In the analysis of mass uprising of the recent years and their connection to social media, such approaches today have been criticized and re-framed, through the exploration of the complex relationship between political participation, digital networks and the construction of public space. In this framework, whilst Castells (2012) remained anchored to the idea of the power of internet networks’, Juris (2012) considered how the networking logic of social movements is now coexisting with a new ‘logic of aggregation’ (Juris, 2012) and Gerbaudo argued that contemporary movements are based on a choreography and performativity of assembly (Gerbaudo, 2012).
One element that is emerging from this body of literature – together with what I believe is the more spurious debate on whether we need to move beyond the logic of networks (Gebraudo, 2012) – is the understanding that social media are becoming a space for the diffusion of collective emotions, which are constantly reinforced within public space. According to Castells (2012) social media networks have created the basis for the sharing of two forms of emotions: hope and outrage, and he argues these emotions have been enacted on the streets from Iceland to the Occupy Movements. Gerbaudo’s (2012: 38-40) argument is less techno-deterministic as he draws from a Durkheimian framework to discuss the ‘collective effervescence’ and emotion created on the streets and shows how this collective emotion makes the choregraphy of assembly possible via social media.
From an anthropological perspective, these arguments are problematic. Part of the problem with these approaches is that they are not only ‘ethnographically thin’ – and thus over-simplify the emotional complexities of social movements (and the Durkheimian framework is surely an expression of that) – but they also do not take into account crucial cultural differences. As I watched the unraveling of the events in Turkey and Brazil and participated in the mediation of the anger, the outrage and shock in front of the police brutality, I have started to come to the conclusion that one way to understand the emotional intensity of these exchanges and how they were enacted on the ground was not to focus on a generalized concept of collective emotion – as Gerbaudo (2012) and Castells (2012) do – but rather to draw on the concept of transnational resonance.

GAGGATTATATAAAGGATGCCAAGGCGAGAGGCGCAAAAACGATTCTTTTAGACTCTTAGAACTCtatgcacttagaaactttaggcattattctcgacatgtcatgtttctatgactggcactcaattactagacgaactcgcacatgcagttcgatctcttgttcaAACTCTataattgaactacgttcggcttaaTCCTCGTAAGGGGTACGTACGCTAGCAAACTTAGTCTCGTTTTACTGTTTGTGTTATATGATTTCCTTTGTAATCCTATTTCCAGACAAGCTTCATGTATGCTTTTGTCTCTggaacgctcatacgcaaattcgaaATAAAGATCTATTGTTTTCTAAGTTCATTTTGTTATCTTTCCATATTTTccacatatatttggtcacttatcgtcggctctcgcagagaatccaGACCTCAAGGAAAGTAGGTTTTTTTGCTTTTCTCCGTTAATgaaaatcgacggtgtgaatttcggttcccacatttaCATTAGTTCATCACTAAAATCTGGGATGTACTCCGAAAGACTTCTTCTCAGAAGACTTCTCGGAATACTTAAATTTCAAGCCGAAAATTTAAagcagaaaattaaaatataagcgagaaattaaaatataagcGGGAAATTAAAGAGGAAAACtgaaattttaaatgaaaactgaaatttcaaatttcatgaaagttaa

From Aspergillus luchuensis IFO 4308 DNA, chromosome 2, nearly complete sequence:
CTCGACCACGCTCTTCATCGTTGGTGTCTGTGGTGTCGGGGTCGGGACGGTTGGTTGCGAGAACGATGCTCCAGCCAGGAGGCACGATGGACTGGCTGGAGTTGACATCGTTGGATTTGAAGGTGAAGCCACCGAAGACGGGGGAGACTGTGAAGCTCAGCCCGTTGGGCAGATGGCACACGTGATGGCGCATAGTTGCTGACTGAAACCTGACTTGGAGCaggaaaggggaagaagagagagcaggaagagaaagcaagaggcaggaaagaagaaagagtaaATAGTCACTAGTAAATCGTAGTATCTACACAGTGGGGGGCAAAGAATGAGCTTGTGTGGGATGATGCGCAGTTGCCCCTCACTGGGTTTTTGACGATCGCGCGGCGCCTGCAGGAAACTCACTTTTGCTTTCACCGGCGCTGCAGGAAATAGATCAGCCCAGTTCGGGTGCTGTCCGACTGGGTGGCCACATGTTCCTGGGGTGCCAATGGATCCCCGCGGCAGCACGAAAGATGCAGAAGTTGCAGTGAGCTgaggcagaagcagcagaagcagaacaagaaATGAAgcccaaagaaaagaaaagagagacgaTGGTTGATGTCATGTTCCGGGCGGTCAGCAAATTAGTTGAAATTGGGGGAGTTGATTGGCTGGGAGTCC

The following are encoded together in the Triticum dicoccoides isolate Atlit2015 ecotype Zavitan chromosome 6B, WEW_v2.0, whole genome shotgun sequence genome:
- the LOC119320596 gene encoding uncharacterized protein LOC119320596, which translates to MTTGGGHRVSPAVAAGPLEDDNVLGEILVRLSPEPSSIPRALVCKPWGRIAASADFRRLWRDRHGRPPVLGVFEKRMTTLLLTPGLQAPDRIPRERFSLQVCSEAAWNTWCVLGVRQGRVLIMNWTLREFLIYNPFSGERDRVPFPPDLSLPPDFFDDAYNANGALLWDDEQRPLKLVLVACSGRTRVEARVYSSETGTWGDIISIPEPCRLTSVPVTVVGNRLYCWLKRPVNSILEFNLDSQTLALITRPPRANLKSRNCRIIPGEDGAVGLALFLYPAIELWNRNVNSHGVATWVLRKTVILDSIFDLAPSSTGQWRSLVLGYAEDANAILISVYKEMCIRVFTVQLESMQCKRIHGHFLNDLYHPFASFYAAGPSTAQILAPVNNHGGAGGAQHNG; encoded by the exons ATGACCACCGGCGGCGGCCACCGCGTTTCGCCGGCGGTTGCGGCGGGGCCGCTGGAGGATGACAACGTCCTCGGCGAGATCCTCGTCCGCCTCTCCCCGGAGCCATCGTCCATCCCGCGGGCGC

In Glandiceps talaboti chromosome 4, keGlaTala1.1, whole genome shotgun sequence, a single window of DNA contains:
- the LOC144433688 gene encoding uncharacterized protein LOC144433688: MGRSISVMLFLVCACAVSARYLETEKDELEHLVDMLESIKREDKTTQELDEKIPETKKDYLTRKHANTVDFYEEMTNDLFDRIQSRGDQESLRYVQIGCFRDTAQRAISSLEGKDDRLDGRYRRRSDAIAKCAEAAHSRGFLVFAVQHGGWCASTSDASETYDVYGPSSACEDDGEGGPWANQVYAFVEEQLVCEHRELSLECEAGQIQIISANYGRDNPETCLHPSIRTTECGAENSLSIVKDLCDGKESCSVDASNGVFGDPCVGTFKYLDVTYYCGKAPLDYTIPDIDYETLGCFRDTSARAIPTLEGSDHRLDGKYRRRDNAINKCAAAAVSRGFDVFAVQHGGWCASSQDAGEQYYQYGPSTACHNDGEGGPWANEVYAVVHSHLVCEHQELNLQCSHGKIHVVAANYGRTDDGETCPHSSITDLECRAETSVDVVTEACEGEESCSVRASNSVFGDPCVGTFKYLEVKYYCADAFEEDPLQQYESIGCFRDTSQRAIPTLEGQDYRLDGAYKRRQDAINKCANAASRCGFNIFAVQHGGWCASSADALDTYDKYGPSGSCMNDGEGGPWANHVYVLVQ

In analyzing the influence of the Zapatistas on the global justice movements, Khasnabish (2008) argued that the concept of resonance was fundamental. For him resonance had to be understood as an unpredictable dynamic by which meaning constructed in a particular context becomes important in another in ways that are at the same time expected and non-expected. According to Khasnabish, “rather than diffusion – which signifies migration – resonance signifies movement, mutation and active translation” (Khasnabish, 2008:8).
The concept of resonance, I believe, is of particular importance in the understanding of the role of Twitter in the events in Turkey and Brazil. This is because it enables us to appreciate how through the practice of combining Hashtags, and through the constant diffusion of images of police brutality, people are constructing a ‘transnational resonance’ and creating a shared ground of social outrage against the violence of Neoliberalism and against state repression. Yet in contrast to those who have claimed that social media create forms of viral and emotional contagion (Castells, 2012; Gerbaudo, 2012) the concept of resonance would also enable us to have a more culturally sensitive approach. This is because resonance implies ‘active translation’ and thus highlights how political participation is constructed on social media not through a transmission of generalized feelings of hope and outrage (Castells, 2012) or through some kind of Durkheimian centering logic (Gerbaudo, 2012), but rather through the active mutation of these emotions to different social and culturally specific issues. In order to fully understand this process of resonance and cultural adaptation, I believe, contemporary studies on social movements and social media technologies are in urgent need of greater ethnographic thickness.